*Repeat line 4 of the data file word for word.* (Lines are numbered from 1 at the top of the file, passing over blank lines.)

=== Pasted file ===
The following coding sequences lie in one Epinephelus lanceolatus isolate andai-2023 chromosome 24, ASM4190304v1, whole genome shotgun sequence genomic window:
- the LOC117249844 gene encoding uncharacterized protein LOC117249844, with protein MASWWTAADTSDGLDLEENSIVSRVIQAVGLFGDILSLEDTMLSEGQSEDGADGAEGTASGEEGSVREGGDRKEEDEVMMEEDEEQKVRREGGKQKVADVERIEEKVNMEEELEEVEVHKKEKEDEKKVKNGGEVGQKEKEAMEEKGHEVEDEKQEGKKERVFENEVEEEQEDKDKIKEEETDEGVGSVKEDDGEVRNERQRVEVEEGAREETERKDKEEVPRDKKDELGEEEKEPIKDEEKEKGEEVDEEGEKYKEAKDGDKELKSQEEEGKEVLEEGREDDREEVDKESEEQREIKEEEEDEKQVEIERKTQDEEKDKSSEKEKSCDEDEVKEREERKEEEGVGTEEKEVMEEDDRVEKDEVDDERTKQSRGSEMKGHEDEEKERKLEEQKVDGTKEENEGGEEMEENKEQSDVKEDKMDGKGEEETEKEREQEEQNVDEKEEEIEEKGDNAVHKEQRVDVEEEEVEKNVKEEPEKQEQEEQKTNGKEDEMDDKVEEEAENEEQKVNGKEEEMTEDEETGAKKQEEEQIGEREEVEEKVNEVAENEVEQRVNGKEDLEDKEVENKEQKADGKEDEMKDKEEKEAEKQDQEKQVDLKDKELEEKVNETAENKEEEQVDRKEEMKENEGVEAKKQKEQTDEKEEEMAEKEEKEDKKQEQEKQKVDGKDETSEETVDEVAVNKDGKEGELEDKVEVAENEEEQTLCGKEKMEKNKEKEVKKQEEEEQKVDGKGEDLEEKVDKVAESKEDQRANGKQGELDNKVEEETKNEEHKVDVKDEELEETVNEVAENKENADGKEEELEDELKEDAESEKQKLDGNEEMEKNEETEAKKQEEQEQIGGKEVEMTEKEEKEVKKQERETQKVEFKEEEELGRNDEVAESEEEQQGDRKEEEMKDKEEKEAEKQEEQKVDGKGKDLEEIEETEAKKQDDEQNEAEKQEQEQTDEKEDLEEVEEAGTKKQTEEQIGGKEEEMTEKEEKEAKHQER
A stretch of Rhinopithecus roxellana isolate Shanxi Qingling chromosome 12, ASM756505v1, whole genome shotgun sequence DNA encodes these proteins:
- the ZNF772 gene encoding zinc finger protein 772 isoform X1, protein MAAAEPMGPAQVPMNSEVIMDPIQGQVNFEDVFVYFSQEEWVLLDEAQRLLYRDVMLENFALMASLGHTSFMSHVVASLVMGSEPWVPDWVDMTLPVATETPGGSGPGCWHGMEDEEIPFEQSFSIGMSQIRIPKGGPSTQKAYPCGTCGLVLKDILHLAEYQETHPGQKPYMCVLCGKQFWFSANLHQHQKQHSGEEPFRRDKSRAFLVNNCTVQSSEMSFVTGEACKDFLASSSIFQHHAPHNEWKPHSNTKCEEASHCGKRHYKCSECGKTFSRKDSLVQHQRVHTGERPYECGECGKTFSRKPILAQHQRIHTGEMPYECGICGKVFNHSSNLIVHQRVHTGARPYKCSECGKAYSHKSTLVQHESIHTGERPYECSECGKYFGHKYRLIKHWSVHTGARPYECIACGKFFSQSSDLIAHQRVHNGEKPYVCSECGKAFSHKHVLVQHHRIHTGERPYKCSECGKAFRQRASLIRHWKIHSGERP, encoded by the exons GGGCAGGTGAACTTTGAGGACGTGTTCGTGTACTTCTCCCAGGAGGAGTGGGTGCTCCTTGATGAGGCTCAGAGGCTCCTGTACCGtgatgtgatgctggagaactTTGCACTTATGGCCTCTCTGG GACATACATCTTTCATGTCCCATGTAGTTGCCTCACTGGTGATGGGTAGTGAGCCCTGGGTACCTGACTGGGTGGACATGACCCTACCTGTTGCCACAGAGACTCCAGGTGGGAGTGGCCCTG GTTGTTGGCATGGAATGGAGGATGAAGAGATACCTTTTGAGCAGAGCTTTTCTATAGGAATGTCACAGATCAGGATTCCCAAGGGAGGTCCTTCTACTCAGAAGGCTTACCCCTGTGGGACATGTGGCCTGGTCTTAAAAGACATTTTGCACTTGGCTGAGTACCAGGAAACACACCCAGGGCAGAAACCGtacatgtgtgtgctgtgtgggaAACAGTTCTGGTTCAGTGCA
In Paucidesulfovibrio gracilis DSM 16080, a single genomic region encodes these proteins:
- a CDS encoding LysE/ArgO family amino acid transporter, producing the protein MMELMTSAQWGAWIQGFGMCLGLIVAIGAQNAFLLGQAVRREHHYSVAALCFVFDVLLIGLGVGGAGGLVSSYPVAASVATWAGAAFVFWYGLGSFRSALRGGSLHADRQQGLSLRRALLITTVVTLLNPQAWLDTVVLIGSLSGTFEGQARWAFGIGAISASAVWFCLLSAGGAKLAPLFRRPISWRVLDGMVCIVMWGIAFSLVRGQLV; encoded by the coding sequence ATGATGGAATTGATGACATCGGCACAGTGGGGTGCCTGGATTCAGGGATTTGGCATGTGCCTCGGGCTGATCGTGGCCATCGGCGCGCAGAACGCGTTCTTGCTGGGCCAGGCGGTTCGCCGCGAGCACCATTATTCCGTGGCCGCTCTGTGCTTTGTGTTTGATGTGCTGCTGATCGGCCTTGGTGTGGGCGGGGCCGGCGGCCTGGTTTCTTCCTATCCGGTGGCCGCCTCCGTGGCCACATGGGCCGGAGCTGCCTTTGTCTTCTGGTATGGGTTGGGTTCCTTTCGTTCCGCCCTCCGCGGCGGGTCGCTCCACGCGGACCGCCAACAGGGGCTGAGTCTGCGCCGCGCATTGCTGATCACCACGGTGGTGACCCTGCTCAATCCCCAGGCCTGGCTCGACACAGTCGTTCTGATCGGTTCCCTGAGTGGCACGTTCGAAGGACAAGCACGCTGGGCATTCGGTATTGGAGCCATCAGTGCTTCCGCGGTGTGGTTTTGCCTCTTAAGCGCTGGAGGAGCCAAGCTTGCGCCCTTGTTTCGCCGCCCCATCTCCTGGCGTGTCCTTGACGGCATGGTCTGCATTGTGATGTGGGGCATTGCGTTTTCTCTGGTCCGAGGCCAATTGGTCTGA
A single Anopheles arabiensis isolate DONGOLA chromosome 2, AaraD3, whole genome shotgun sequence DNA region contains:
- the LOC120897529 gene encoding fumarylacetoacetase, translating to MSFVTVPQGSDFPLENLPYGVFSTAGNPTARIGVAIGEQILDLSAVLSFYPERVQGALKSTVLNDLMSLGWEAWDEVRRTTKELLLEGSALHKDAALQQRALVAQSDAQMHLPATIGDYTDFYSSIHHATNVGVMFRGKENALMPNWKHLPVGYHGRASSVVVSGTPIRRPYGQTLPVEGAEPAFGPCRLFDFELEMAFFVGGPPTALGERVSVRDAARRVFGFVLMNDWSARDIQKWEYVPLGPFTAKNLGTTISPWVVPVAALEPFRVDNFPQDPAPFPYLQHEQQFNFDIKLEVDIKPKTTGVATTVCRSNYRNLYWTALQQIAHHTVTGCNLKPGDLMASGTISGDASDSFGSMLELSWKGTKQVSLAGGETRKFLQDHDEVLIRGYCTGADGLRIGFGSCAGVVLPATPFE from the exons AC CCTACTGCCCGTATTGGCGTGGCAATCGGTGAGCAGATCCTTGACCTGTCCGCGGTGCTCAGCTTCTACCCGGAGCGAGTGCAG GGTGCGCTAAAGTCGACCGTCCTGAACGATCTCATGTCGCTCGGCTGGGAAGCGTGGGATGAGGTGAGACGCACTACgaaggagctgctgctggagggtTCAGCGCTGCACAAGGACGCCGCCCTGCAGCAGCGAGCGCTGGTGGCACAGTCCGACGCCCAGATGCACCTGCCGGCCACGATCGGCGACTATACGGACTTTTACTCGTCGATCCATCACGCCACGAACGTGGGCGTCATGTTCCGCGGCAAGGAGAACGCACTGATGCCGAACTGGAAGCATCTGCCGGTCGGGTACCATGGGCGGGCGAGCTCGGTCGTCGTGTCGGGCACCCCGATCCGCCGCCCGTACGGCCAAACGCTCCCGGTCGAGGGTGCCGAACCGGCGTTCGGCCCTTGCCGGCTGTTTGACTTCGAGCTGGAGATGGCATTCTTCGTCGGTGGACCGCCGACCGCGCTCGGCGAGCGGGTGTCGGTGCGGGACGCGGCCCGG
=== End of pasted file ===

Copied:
- the ZNF772 gene encoding zinc finger protein 772 isoform X1, protein MAAAEPMGPAQVPMNSEVIMDPIQGQVNFEDVFVYFSQEEWVLLDEAQRLLYRDVMLENFALMASLGHTSFMSHVVASLVMGSEPWVPDWVDMTLPVATETPGGSGPGCWHGMEDEEIPFEQSFSIGMSQIRIPKGGPSTQKAYPCGTCGLVLKDILHLAEYQETHPGQKPYMCVLCGKQFWFSANLHQHQKQHSGEEPFRRDKSRAFLVNNCTVQSSEMSFVTGEACKDFLASSSIFQHHAPHNEWKPHSNTKCEEASHCGKRHYKCSECGKTFSRKDSLVQHQRVHTGERPYECGECGKTFSRKPILAQHQRIHTGEMPYECGICGKVFNHSSNLIVHQRVHTGARPYKCSECGKAYSHKSTLVQHESIHTGERPYECSECGKYFGHKYRLIKHWSVHTGARPYECIACGKFFSQSSDLIAHQRVHNGEKPYVCSECGKAFSHKHVLVQHHRIHTGERPYKCSECGKAFRQRASLIRHWKIHSGERP, encoded by the exons GGGCAGGTGAACTTTGAGGACGTGTTCGTGTACTTCTCCCAGGAGGAGTGGGTGCTCCTTGATGAGGCTCAGAGGCTCCTGTACCGtgatgtgatgctggagaactTTGCACTTATGGCCTCTCTGG GACATACATCTTTCATGTCCCATGTAGTTGCCTCACTGGTGATGGGTAGTGAGCCCTGGGTACCTGACTGGGTGGACATGACCCTACCTGTTGCCACAGAGACTCCAGGTGGGAGTGGCCCTG GTTGTTGGCATGGAATGGAGGATGAAGAGATACCTTTTGAGCAGAGCTTTTCTATAGGAATGTCACAGATCAGGATTCCCAAGGGAGGTCCTTCTACTCAGAAGGCTTACCCCTGTGGGACATGTGGCCTGGTCTTAAAAGACATTTTGCACTTGGCTGAGTACCAGGAAACACACCCAGGGCAGAAACCGtacatgtgtgtgctgtgtgggaAACAGTTCTGGTTCAGTGCA